Surely, despite all of the above, some Christian theologians and Church Fathers viewed secular literature and Greek philosophy with suspicion and as potentially dangerous and subversive to the faith. Tertullian (155–240), for example, a Christian author from Carthage, found Christianity and Greek philosophy to be diametrically opposed and irreconcilable, wondering: “What indeed has Athens to do with Jerusalem? What concord is there between the Academy and the Church? What between heretics and Christians?” (Grant’s Science and Religion 104). John Chrysostom (349–407), Archbishop of Constantinople and an early Church Father, urged believers to "[r]estrain our own reasoning, and empty our mind of secular learning, in order to provide a mind swept clear for the reception of divine words” (Watson 244).

However, these views were the exception rather than the norm. Many Church Fathers saw philosophy and science as “handmaidens to theology” (Grant’s Foundations 3). In other words, the study of secular disciplines was legitimate insofar as they threw light on the Biblical text and led to conclusions in agreement with Christian truths. Anti-Catholic critics might respond that the theologians’ attitude toward the philosophical heritage of the pagans was selective, as they accepted philosophy only to the extent that it served their faith. Even if true, such a particular and selective approach is a far cry from outright rejection of philosophy and wholesale reliance on faith– an allegation often hurled at the Catholic Church. Rather than view pagan philosophy as a cancer that needed to be excised from Christian theology, theologians sought to benefit from philosophy and utilize its tools for the advancement of Christian studies. They were also confident that there were no necessary contradictions between many of the truths of philosophy and those of Christianity.

Christian theologian Clement of Alexandria (150-219), whom Pope Benedict XVI has hailed as “one of the pioneers of the dialogue between faith and reason in the Christian tradition” (16), deemed the study and use of Greek philosophy not only permissible but necessary. He advanced the interesting argument that the Greek philosophers had been divinely inspired to ensure that humanity had reached a state of intellectual maturity by the time of Christ’s arrival (Kenny 95). In fact, these philosophers had arrived at many truths because they had been inspired and guided by the divine logos (Grant’s Science and Religion 107). Clement went as far as saying that the philosophers had borrowed many of their ideas from the Old Testament – hence the harmony between Scripture and Greek philosophy (107).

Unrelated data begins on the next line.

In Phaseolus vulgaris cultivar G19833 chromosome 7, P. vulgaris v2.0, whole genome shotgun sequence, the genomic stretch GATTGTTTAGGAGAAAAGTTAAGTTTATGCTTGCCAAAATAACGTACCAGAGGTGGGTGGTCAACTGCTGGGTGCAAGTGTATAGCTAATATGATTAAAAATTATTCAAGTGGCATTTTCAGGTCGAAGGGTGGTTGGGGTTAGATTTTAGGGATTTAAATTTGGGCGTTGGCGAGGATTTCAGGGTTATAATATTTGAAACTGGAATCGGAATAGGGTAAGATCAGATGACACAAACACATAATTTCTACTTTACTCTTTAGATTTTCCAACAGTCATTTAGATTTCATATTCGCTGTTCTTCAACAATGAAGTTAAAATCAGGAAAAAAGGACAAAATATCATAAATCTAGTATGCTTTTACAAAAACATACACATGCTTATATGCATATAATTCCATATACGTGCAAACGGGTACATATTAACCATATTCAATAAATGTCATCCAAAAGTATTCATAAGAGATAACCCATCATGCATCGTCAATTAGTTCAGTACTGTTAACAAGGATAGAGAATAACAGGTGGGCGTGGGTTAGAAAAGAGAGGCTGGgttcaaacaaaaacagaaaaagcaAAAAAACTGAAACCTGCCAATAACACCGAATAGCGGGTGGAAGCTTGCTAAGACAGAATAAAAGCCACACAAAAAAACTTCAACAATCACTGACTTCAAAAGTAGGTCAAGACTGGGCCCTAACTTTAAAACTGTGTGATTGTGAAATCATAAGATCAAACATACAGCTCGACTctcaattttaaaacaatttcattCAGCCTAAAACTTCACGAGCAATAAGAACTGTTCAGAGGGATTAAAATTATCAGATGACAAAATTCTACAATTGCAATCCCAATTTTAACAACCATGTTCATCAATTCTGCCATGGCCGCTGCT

On the role of philosophy, Clement wrote: “…before the advent of the Lord, philosophy was necessary to the Greeks for righteousness. And now it becomes conducive to piety; being a kind of preparatory training to those who attain to faith through demonstration” (107). He continued: “Philosophy, therefore, was a preparation paving the way for him who is perfected in Christ” (107). Against those suspicious of philosophical ideas, Clement stressed: “Philosophy is not, then, the product of vice, since it makes men virtuous; it follows, then, that it is the work of God, whose work it is solely to do good. And all things given by God are given and received well” (107). On whether the study of philosophy was legitimate or not, his conclusions were unequivocal: “…if we are not to philosophize, what then? (For no one can condemn a thing without first knowing it): the consequence, even in that case, is that we must philosophize” (107-8).

Church Father, philosopher, and apologist Justin Martyr (100–165) regarded Christianity as the best philosophical system. At the same time, he had a positive attitude toward Greek philosophy, viewing Socrates as a Christian before Christ. He also believed that Greek philosophy and Christianity were compatible and suggested that the philosophers had been influenced by the Old Testament (106). In his view, the divine Logos had revealed itself to the Hebrews and “in seeds of truth” to the Greek philosophers. In other words, both the Old Testament and Greek philosophy (or at least many of its truths) were two paths leading to Christ. Therefore, Justin encouraged Christians to learn from other traditions, arguing that “whatever things were rightly said among all men are the property of us Christians” (Pope Benedict 9).

Rather than turn his back on Classical heritage and cut himself off from his pagan surroundings, Justin employed the terminology of Greek philosophy to make the tenets of Christianity palatable and sensible to pagans, especially those with a philosophical bent. Scholar Diarmaid MacCulloch states that Justin “was concerned to explain his newly acquired Christian faith to those outside its boundaries in terms that they would understand; he was chief among a series of ‘Apologists’ who, in the second century, opened a dialogue with the culture around them in order to show that Christianity was superior to the elite wisdom of the age. In particular, he was happy to explain the mysterious relationship of Jesus Christ to God the Father in terms which would make sense to intelligent Greeks puzzled by Christian claims. He deployed one of the commonplace terms used alike by Platonists, Stoics and Hellenized Jews…: Word (Logos)” (142).